For a while now I’ve been talking about the fact that autonomous vehicles – meaning driverless – are not going to be happening for a while…a long while! In fact, my best projection before we see a driverless truck on the roads is in the 2035-2040 range. (At times, I think is may be optimistic.) In any event, I sometimes feel that I’m the only the luddite in the room, with all the excitement and promises of driverless vehicles within the next few years. In fact, as you probably know, UBER is testing driverless taxi cabs in Pittsburgh. (This does irk me as a Cleveland Browns fan, but that’s for another blog!) Of course, what they’re testing has a driver in it…just in case… and has a sensor array on its roof that looks like something like the gun turret out of bad science fiction movie. Of course, that thing can’t be cheap so I’m not expecting to see one in my garage anytime soon. (Plus, the lack of aerodynamics has to kill the fuel mileage!) Still, I stick to my predictions…no driverless trucks for commercial use while my CDL is still valid! (Sorry, Elon.)
Like I said, sometimes this makes me feel like the luddite in the room.
(What’s a luddite? Good question…probably should have started the blog with this. According to dictionary.com, a luddite is “someone who is opposed or resistant to new technologies or technological change.” Obviously, I’m not opposed to either…I just think it’s not going to happen as fast as many feel it will. So, I guess that kinda makes me a luddite – at least as far as driverless goes.)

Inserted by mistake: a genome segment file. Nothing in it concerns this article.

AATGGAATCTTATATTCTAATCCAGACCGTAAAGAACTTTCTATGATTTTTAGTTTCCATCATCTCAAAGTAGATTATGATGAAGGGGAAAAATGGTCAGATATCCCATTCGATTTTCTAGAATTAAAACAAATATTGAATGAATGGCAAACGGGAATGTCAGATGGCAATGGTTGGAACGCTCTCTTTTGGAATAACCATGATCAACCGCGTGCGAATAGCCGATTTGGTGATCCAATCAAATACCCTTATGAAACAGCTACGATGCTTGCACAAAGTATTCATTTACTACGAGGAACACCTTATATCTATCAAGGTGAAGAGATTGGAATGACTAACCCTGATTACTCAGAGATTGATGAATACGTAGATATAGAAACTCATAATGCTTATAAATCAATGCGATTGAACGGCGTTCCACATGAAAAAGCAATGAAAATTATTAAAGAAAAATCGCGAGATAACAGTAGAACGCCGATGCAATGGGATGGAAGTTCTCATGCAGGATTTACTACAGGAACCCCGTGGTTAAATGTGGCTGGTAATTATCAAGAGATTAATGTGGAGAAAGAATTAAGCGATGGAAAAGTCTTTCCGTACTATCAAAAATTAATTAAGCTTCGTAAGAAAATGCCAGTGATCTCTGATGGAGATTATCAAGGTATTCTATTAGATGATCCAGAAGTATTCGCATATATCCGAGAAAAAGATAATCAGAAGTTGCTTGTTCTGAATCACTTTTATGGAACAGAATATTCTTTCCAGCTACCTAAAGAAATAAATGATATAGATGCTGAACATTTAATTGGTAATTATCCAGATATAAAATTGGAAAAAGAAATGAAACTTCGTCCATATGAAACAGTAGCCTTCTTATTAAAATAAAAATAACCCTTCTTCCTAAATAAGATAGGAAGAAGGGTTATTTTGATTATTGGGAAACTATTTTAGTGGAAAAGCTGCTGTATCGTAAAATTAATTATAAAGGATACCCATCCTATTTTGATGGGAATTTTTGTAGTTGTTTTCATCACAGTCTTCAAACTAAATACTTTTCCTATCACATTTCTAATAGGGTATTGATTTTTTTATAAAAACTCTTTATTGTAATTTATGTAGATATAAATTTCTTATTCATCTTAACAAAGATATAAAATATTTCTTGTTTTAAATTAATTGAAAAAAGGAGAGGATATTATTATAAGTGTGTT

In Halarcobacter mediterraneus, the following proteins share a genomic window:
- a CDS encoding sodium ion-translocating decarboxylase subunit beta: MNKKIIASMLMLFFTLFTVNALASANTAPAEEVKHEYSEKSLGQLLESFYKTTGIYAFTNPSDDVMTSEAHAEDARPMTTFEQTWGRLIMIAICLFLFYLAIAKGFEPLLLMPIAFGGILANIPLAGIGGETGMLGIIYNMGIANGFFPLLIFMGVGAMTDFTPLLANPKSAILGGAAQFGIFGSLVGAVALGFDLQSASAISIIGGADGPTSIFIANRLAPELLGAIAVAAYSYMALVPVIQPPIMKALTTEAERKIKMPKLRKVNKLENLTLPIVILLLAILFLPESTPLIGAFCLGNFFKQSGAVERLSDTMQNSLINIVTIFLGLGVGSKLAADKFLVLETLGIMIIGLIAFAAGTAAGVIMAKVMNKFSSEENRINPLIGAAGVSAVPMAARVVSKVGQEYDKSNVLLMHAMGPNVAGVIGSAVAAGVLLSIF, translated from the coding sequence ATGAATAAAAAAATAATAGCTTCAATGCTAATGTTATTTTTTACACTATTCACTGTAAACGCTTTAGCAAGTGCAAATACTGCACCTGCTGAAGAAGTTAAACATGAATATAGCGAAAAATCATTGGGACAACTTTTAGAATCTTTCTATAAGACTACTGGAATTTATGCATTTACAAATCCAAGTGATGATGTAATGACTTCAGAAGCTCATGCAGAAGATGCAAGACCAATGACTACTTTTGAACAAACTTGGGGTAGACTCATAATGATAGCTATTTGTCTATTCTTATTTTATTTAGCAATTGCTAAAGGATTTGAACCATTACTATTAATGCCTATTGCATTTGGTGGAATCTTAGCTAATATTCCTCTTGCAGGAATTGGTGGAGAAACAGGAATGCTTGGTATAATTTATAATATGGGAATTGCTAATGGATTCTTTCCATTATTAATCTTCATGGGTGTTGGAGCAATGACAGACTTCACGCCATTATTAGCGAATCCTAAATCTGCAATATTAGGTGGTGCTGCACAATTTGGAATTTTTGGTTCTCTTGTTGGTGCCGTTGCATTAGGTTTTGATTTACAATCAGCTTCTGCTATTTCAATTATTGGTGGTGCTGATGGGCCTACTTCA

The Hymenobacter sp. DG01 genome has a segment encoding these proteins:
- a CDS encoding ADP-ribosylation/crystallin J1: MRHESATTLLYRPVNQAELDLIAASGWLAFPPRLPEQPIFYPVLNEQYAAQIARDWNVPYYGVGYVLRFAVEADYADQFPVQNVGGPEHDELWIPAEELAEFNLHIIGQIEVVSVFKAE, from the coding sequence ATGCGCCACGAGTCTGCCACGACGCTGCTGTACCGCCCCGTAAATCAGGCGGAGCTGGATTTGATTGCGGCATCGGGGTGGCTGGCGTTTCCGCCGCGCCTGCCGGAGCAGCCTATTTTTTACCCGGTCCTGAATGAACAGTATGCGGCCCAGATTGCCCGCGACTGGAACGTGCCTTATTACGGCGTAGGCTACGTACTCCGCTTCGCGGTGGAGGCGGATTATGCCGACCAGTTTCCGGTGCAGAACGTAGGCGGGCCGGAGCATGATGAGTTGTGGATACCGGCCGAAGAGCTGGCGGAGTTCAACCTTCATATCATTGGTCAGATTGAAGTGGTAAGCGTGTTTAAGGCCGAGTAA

But, now I don’t feel so alone.
Christopher Mims, in the Sept. 25, 2016 Wall Street Journal penned (alright, typed) an article entitled “Self-Driving Hype Doesn’t Reflect Reality.” In this article, he raises questions about all the claims around self-driving technology being available in the very near future. “Ford Motor Co, BMW AG, Volvo Car Corp. and Lyft inc. say they will product full autonomous vehicles by 2021 or sooner. Tesla Motors, Inc. Chief Executive Elon Musk…says the technology will be here within 24 months.” Twenty-four months? Really?
Mims goes on to note: “To many insiders, these claims are largely hype. They’re not false, but they abuse the terms “autonomous vehicle” and “self-driving,” which evokes images of hopping into a car, entering a destination and disappearing into sleep, food or our phones.” His article continues to quote some pretty knowledgeable people who indicate that the technology is not really ready and it’s a good 15-20 years before we get to the driverless car. (Yes! Vindication, sweet vindication!) But the real key is in terminology – “…it is all about how you define “autonomous” and “self-driving (or driverless).” Self-driving cars may exist earlier, but there will be a lot of prerequisites which may limit their use to areas where exact mapping of routes are available or speeds are limited for select situations. In other words, more advancing autonomous applications that may let the driver off the hook in select situations, but will likely need a driver to comeback sooner or later. This reinforces some of the comments I’ve made regarding the pathway to driverless vehicles is built on increasing autonomy through advancing driver assistance systems.
Bottom line, driverless vehicles will come…but it’s still going to take a good, long while. And, it will happen in stages – which will require a driver to be part of the equation. We’re getting there, just not as fast as everyone may think or like. But, we’re still advancing and this still means great things are coming for improving safety for our fleets, drivers and fellow road users.
And, just as significant, at least from my perspective: I’m not the only luddite in the room – now there’s at least two of us!
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